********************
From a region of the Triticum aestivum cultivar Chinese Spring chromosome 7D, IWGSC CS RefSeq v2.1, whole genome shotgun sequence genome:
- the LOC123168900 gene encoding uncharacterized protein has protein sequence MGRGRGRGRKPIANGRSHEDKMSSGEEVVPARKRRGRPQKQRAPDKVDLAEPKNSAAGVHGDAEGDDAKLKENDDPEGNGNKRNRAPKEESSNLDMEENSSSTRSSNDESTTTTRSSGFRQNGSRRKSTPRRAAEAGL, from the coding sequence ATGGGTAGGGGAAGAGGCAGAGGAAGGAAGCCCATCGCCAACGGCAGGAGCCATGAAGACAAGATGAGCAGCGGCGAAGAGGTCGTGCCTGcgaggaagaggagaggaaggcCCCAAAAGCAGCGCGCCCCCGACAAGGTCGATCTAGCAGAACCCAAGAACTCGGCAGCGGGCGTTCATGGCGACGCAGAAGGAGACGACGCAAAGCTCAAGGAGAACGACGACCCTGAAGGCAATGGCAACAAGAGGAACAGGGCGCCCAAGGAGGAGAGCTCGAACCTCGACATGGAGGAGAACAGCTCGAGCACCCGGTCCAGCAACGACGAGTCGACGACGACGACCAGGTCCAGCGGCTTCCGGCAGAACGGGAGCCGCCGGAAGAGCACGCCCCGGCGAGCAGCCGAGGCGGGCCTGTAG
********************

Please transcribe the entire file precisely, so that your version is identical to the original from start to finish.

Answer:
From a region of the Triticum aestivum cultivar Chinese Spring chromosome 7D, IWGSC CS RefSeq v2.1, whole genome shotgun sequence genome:
- the LOC123168900 gene encoding uncharacterized protein has protein sequence MGRGRGRGRKPIANGRSHEDKMSSGEEVVPARKRRGRPQKQRAPDKVDLAEPKNSAAGVHGDAEGDDAKLKENDDPEGNGNKRNRAPKEESSNLDMEENSSSTRSSNDESTTTTRSSGFRQNGSRRKSTPRRAAEAGL, from the coding sequence ATGGGTAGGGGAAGAGGCAGAGGAAGGAAGCCCATCGCCAACGGCAGGAGCCATGAAGACAAGATGAGCAGCGGCGAAGAGGTCGTGCCTGcgaggaagaggagaggaaggcCCCAAAAGCAGCGCGCCCCCGACAAGGTCGATCTAGCAGAACCCAAGAACTCGGCAGCGGGCGTTCATGGCGACGCAGAAGGAGACGACGCAAAGCTCAAGGAGAACGACGACCCTGAAGGCAATGGCAACAAGAGGAACAGGGCGCCCAAGGAGGAGAGCTCGAACCTCGACATGGAGGAGAACAGCTCGAGCACCCGGTCCAGCAACGACGAGTCGACGACGACGACCAGGTCCAGCGGCTTCCGGCAGAACGGGAGCCGCCGGAAGAGCACGCCCCGGCGAGCAGCCGAGGCGGGCCTGTAG